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“No Special-Interest Contributions?”: Will Trump Have To Go On A Fund-Raising Binge If He Wins The GOP Nomination?

One of the big story lines of the presidential cycle is that candidates other than front-runner Donald J. Trump have spent a lot more money on themselves and against him than he’s had to expend, enabling him to pose as the guy too rich (and too popular with small donors) to be vulnerable to “bribery.” This was exemplified by the failed effort by Marco Rubio and an assortment of conservative groups to take down Trump in Florida. Anti-Trump “independent” ads alone in the Sunshine State cost an estimated $35.5 million. Total spending by Trump and his supporters for the entire campaign nationwide is at $25.8 million.

Trump’s difference-maker financially, of course, has been his massive advantage in “earned media” (or what used to be called “free media,” because it’s provided by media coverage free of charge). MediaQuant, a firm that measures and values unpaid media coverage, estimates that Trump has harvested nearly $1.9 billion in earned media this cycle. That’s about twice as much as Ted Cruz, Marco Rubio, John Kasich, and Jeb Bush combined have received, and within shouting distance of being twice as much as the two Democratic candidates combined as well.

But general-election campaigns are a lot more expensive than primaries. So it’s not surprising that Trump has hedged on repeating his “no special-interest contributions” pledge beyond the Republican Convention in July, and CNN is reporting that he’s already planning a big fund-raising blitz for the general election.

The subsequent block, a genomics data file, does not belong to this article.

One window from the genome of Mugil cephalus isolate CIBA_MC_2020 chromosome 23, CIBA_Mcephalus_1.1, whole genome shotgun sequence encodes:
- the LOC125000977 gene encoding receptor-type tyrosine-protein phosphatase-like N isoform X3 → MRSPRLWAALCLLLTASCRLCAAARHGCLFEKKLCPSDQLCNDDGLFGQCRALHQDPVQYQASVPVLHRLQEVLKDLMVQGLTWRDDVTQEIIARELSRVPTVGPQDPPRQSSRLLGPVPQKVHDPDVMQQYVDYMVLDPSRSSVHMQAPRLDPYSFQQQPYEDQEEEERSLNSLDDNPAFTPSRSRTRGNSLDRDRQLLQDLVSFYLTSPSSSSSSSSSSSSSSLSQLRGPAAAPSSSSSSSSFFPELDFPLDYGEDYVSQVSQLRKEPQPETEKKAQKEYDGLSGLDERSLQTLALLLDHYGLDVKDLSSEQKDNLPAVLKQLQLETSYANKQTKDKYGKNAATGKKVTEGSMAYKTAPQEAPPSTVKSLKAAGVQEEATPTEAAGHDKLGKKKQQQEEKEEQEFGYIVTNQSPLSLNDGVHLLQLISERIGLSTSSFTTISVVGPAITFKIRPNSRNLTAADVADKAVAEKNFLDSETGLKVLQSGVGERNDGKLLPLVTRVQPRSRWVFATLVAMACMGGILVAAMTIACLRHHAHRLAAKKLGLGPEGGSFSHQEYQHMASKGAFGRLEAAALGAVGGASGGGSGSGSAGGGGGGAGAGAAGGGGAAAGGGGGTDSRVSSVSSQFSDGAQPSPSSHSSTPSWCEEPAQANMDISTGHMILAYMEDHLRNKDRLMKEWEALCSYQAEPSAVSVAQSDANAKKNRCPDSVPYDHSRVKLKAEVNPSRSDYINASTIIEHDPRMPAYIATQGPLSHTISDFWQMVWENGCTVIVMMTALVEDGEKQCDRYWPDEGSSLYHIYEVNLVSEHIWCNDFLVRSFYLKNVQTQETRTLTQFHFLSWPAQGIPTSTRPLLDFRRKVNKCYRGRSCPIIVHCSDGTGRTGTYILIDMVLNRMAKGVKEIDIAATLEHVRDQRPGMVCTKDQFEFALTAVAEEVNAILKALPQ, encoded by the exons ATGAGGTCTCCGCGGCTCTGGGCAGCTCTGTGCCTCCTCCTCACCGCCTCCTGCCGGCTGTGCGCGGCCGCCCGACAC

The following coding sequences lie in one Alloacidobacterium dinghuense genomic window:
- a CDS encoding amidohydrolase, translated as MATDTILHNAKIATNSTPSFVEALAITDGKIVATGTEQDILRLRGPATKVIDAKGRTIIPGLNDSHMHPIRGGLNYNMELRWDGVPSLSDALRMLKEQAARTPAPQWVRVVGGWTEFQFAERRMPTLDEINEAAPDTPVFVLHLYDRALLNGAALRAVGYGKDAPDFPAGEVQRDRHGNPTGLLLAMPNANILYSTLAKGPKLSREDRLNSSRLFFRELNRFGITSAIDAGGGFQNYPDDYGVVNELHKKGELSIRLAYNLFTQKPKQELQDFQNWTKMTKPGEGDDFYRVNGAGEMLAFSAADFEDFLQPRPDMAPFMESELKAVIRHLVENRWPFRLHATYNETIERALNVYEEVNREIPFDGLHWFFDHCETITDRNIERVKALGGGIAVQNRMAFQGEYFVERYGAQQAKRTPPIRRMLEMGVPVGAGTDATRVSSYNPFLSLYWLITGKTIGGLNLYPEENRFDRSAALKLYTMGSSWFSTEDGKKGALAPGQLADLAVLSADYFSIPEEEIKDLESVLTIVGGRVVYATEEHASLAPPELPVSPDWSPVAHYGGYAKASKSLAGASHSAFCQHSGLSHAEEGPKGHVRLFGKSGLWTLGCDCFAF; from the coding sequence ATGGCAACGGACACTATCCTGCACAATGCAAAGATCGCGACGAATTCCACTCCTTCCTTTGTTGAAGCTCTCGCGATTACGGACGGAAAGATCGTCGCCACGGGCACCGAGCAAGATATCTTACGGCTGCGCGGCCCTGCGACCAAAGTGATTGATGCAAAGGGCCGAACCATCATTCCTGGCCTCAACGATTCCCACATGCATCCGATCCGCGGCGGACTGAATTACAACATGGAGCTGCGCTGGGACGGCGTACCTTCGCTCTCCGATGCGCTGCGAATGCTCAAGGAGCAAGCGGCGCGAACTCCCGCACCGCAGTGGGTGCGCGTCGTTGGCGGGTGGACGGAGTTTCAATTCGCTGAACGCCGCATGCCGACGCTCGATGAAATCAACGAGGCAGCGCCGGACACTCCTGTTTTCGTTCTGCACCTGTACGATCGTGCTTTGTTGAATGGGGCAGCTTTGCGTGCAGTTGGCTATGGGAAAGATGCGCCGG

At The American Prospect, Eliza Newlin Carney puts all this together and suggests that total campaign costs are about to become too high for Trump to perpetually surf earned media to victory:

So far, Trump has enjoyed an extraordinary political ride, fending off millions worth of hostile attacks, prevailing against opponents who out-organized and outspent him, and sparing himself the punishing grind of high-dollar fundraisers. He’s also gotten considerable political mileage out of his claim to be above the big money fray. It remains to be seen whether Trump can continue playing by his own rules, or whether he will be forced to get his hands dirty in the messy business of campaign financing—and answer for it to voters.

But there are two factors that undercut this possibility. For one thing, Trump could liquidate some of his assets (estimated independently as having a value of about $4.5 billion) and self-finance to a considerable extent. And for another, this long nominating contest season in both parties is shortening the general-election campaign and the time and cost of any “air war.” Additionally, earned media is much easier to come by in presidential general elections than any other mode of politics, sometimes dwarfing paid media even when there’s not a wildly entertaining and galvanizing figure like Donald Trump in the fray. So it might make sense for Trump to wait and see if he even needs to spend a lot of money. At the current trajectory Americans won’t grow totally bored with the wiggy dude until some time well into 2017.

 

By: Ed Kilgore, Daily Intelligencer, New York Magazine, March 17, 2016

March 19, 2016 Posted by | Campaign Financing, Donald Trump, Special Interest Groups | , , , , | Leave a comment

“Saint Joan Of The Tundra”: Mitt’s Troubles Never End

It’s looking like Mitt Romney might name his VP pick pretty soon, which is probably a good idea given that the release of the pick will result in a few days of positive coverage when the news media is consumed with something other than what Bain Capital did when, or what juicy nuggets might be contained within Romney’s hidden tax returns. But there’s a downside: once we do get to the Republican convention, the VP nominee will be old news, so the media can pay much more attention to intra-party squabbling. And nobody likes a good squabble more than Sarah Palin. Remember her?